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The Impact of Plasticisers on Human Health

The bisphenol family of chemicals in plastics are common in our food and beverage supply (and in many other products) and have been implicated in many health conditions. In this article, Cliff Harvey PhD reviews the research on the implications of BPA and related chemicals on health.

Key Findings:

The impact of bisphenols on health is becoming more widely studied and understood

There is now sufficient evidence to consider BPA a significant risk factor for health

Alternative bisphenols (BPAF, BPF, BPs) are likely to be as toxic as BPA

Bisphenols are known to be toxic to the kidneys and neurons

Bisphenols are known endocrine disruptors

They may increase DNA damage and cancer formation

Bisphenols may also precipitate weight and fat gain (in children and adults) and increase the risk of diabetes

Bisphenols might also predispose children to allergy and asthma

It is unclear whether current intake levels offer an appreciable risk to health, but emerging evidence suggests that previous recommended ‘safe’ intake levels could still be harmful

Bisphenols such as bisphenol A (BPA) and bisphenol S (BPS) are chemical ‘plasticisers’ that function as raw materials for the production of many plastics including storage containers, food and beverage packaging, and lacquers and sealants for a range of other products (such as the BPA or BPS containing treatments on thermal cash register receipts).1 They are one of the most common industrial chemicals that we come in contact with due to our extraordinary use of products made from plastic. These plasticisers have been found in food, house dust, rivers and lakes, and personal care products,2, 3 and in a review of 500 studies, BPA was found in greater than recommended levels in effluent, surface water, sewage, sediment, soil, air and other environments in more than 50% of samples from Europe, Asia, and North America.4 They have also been identified in human blood, saliva, and urine samples.5 While some exposure items like thermal paper, may not appreciably increase internal exposure (i.e. we don’t know exactly how well it is absorbed through the skin), it is known that BPA is transferred from thermal paper to the skin and can be absorbed,6 and we ingest the bisphenols as a result of food and beverages stored in plastic or exposed to it during processing.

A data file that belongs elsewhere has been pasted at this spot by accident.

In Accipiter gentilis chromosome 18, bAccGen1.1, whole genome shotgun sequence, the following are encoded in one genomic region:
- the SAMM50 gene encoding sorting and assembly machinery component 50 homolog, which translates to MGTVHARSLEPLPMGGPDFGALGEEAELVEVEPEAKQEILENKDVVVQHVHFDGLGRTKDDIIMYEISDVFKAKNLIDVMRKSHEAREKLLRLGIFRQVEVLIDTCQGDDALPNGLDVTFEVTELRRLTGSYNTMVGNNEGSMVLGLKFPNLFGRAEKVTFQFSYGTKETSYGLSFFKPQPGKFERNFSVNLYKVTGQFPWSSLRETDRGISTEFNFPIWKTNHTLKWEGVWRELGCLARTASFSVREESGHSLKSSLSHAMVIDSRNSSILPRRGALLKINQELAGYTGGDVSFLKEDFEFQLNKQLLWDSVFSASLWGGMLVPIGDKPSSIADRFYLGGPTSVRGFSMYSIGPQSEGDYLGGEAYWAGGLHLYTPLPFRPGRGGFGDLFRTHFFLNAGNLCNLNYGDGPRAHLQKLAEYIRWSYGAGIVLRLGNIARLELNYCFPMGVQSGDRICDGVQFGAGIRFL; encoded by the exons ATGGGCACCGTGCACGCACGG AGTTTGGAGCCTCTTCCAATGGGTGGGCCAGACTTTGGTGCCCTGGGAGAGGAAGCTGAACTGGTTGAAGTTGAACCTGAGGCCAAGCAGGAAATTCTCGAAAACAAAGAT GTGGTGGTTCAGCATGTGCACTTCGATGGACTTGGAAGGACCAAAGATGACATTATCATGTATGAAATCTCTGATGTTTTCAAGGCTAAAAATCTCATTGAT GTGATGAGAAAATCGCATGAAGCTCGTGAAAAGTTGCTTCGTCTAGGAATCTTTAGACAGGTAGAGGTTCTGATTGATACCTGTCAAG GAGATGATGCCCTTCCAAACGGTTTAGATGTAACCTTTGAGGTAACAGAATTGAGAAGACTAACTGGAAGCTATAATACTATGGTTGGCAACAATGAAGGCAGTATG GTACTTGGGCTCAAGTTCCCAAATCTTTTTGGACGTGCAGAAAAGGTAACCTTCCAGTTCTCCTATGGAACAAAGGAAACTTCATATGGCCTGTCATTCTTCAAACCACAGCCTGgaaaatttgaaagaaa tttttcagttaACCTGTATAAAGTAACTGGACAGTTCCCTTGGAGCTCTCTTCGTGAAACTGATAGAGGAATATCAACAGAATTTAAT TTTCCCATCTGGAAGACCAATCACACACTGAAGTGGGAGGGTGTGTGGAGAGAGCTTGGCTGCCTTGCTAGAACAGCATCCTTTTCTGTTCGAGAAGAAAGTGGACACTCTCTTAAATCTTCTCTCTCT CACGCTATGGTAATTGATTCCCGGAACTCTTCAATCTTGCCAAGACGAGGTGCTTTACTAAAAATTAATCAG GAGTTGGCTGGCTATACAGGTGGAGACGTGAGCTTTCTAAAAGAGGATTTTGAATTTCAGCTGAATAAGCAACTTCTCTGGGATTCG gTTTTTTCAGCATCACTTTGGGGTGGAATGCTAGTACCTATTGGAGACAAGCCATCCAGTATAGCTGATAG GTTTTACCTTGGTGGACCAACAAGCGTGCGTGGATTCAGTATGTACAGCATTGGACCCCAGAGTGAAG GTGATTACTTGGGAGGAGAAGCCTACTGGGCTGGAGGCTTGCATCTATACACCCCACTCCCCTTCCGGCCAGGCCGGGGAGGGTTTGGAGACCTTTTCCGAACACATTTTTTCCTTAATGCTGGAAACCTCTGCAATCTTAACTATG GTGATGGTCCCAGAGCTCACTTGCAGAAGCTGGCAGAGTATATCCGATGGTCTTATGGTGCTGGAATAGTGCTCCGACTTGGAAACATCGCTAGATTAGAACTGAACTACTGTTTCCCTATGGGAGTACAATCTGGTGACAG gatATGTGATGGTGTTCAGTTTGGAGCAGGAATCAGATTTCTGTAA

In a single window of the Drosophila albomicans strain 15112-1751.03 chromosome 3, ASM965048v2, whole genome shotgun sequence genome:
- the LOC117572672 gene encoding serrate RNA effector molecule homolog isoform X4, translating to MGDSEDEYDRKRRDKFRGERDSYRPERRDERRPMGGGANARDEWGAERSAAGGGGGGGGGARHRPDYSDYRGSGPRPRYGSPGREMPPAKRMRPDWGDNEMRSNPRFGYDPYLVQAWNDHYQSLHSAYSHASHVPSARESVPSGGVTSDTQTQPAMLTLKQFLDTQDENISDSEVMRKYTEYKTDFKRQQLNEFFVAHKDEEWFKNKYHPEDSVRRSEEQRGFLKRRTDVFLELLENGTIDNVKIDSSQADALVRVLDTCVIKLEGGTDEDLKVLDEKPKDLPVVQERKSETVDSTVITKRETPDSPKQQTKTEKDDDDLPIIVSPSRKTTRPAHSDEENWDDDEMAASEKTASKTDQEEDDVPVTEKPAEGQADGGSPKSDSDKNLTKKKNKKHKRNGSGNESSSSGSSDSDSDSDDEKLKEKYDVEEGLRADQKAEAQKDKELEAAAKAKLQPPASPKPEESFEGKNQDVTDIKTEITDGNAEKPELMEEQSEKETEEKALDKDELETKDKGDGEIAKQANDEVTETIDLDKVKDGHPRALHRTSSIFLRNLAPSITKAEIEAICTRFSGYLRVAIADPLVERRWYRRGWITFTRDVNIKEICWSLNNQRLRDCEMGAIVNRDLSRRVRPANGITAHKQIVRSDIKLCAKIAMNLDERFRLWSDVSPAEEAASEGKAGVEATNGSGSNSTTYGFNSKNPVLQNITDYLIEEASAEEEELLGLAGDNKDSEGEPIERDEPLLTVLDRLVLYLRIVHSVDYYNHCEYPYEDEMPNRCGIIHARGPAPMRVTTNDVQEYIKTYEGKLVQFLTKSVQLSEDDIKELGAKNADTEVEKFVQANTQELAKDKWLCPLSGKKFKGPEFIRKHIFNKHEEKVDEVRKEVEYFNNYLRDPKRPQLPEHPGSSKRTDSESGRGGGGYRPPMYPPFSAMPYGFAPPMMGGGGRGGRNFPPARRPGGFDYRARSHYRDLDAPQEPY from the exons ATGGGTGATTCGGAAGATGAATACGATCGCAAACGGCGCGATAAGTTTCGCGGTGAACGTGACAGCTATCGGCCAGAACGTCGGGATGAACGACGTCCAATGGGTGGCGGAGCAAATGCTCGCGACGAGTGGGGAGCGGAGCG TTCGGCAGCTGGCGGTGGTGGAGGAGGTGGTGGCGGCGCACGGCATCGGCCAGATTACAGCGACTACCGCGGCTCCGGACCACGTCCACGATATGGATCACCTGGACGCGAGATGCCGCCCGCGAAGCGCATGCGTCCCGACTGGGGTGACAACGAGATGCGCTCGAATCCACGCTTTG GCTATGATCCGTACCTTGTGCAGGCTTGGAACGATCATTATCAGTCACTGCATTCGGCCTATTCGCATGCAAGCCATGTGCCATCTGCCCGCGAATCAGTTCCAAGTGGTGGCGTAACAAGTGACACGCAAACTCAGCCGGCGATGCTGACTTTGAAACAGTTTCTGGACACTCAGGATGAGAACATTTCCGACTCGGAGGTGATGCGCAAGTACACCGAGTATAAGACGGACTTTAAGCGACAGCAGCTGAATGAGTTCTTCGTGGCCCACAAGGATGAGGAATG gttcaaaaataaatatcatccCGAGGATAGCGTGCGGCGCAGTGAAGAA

There were, up until relatively recently, relatively few studies on the toxicity and effects of bisphenols but in recent years, much larger amounts of data are emerging. (See figures below)


BPA had typically been considered a low-risk substance with little potential for harm. However, it is now known that it can cause appreciable health harms, even at low doses,7 and is toxic to a range of animals and organisms including humans.8-10 In a study which evaluated BPA from milk alone, exposure levels were considered to be a concern to human health.11

As knowledge of the health effects of BPA have become more well known, there has been a movement towards using alternative bisphenols in its place. This has led to an increase in exposure to other bisphenol chemicals, in particular, BPAF, BPF, and BPS, and this has resulted in similar or even greater levels of exposure and accumulation of these chemicals in humans.12 The various bisphenols; BPAF, BPB, BPF, and BPS (and not just BPA),  have been shown to exhibit anti-thyroid, oestrogenic, and antiandrogenic properties. These analogues also exhibit hormone-disrupting effects, toxicity and damage to both cells and genes, reproductive toxicity, immune dysfunction, dioxin-like effects, nephrotoxicity (damage to the kidneys), and neurotoxicity (toxicity to the brain and central nervous system) and are carcinogens (cancer-causing chemicals).9, 12-14 BPA analogues are, in many cases, even more toxic than the BPA they replace. For example, BPB is more acutely toxic and cytotoxic (toxic to cells) and more oestrogenic than BPA,5 while the evidence for the toxicity of BPS is somewhere between less toxic, but most likely to be at least as toxic as BPA.3, 15

BPA analogues are, in many cases, even more toxic than the BPA they replace


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